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[76] officer present, save Captain Nims. They were met at the station by Captain Nims and Captain Cummings of the Boston Light Artillery, with a detachment of the company, and were taken to the United States Hotel, where a handsome breakfast was served. They were then escorted through the principal streets, arriving at the Armory about one o'clock. Here a grand dinner was had, after which Mayor Lincoln welcomed the veterans home in a few brief and cordial words. Captain Nims responded in an appropriate manner and the men were then furloughed until the 16th.

On that day they met at the Armory, delivered the flags to Captain Nims to be put in the State House, and were mustered out of the United States service August 16, 1864.

While this marks the end of the history of the original Nims' Battery, as 23 of the original number had reenlisted and recruits had been received from time to time, the organization of the 2d Massachusetts was continued. Transportation was taken on the 2d of September for Morganza, where the battery encamped for the winter. The monotony of this encampment was varied by scouting expeditions in which the various sections took part.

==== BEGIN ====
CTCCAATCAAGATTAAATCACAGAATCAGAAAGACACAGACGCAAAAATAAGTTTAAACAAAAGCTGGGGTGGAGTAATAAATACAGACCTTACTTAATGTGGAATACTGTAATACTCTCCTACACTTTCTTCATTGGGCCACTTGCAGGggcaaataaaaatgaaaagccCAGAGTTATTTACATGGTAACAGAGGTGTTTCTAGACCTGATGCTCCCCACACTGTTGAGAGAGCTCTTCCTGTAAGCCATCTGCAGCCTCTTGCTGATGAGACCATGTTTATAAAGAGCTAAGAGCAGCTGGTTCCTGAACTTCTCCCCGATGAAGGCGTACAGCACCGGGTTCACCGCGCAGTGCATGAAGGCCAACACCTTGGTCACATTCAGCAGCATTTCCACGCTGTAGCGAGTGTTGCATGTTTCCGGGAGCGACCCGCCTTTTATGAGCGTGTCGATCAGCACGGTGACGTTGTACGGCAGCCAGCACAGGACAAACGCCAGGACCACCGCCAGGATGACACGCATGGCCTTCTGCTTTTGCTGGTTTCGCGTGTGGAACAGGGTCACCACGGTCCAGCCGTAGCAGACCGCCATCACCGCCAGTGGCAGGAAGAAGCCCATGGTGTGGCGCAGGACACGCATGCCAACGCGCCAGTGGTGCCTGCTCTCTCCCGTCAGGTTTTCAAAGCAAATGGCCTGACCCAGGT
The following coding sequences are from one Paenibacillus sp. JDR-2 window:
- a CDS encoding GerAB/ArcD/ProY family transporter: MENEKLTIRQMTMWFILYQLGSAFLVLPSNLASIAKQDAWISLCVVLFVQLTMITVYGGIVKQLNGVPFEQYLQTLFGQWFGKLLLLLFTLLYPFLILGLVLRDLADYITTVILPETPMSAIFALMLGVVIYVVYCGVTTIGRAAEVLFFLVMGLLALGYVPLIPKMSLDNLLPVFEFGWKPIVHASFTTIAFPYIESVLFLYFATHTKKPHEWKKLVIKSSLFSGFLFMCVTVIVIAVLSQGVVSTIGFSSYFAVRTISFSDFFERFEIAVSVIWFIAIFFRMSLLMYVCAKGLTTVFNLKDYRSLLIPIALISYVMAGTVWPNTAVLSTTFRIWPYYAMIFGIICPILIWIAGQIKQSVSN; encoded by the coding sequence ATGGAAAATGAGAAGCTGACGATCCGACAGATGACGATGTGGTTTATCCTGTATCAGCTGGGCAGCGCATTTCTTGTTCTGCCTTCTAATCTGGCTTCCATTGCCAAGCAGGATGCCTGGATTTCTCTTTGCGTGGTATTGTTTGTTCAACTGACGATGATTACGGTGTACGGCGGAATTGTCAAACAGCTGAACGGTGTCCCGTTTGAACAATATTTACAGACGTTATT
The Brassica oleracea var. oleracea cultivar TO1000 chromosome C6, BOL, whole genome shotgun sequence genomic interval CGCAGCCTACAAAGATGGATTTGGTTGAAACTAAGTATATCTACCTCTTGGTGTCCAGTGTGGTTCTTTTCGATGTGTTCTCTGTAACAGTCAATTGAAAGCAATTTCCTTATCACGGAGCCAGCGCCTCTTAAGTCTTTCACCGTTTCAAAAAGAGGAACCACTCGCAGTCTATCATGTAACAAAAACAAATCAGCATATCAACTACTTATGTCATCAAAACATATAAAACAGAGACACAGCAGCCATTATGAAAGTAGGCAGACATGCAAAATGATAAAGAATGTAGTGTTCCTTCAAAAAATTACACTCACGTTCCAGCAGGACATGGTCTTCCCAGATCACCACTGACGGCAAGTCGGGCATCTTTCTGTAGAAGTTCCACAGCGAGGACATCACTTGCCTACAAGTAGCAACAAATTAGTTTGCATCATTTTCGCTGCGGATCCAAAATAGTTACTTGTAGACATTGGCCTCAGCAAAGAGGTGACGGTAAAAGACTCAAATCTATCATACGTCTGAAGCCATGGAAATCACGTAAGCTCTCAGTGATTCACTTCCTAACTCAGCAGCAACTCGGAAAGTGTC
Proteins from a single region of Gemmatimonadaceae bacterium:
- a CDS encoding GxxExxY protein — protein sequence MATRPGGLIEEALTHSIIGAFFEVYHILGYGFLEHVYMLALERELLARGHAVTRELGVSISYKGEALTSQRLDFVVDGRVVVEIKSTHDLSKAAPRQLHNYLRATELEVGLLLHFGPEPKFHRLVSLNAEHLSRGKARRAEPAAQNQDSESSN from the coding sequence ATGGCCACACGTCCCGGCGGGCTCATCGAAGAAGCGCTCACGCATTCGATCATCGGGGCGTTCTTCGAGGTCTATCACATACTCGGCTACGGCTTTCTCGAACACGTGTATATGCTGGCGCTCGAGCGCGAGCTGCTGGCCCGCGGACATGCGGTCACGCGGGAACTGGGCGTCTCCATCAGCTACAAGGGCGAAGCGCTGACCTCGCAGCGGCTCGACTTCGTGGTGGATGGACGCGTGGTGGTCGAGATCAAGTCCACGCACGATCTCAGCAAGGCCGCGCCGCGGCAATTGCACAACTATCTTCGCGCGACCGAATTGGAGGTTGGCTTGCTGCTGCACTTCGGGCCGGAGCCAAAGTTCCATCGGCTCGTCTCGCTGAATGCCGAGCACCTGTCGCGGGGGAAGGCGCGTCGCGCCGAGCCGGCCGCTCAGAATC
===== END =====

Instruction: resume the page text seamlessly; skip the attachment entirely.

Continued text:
Meanwhile, Captain Nims had opened recruiting headquarters in the North and soon secured enlistments enough to fill existing vacancies, and in December was on his way back to the seat of action. Lieutenant Snow, who had been weakened by his wounds and captivity, was discharged November 30, and on the 7th of January, 1865, Captain Nims resigned his commission. Lieutenant Marland was promoted to fill the vacancy, the other lieutenants were advanced, and the second lieutenancies were filled by the promotion of First Sergeant Louis W. Swan and Sergeant Jacob M. Ellis, both of Boston.

The battery was next ordered to report to General Steele for active service, and accordingly arrived at New Orleans on March 7, where it took transport for Barrancas, Fla.,

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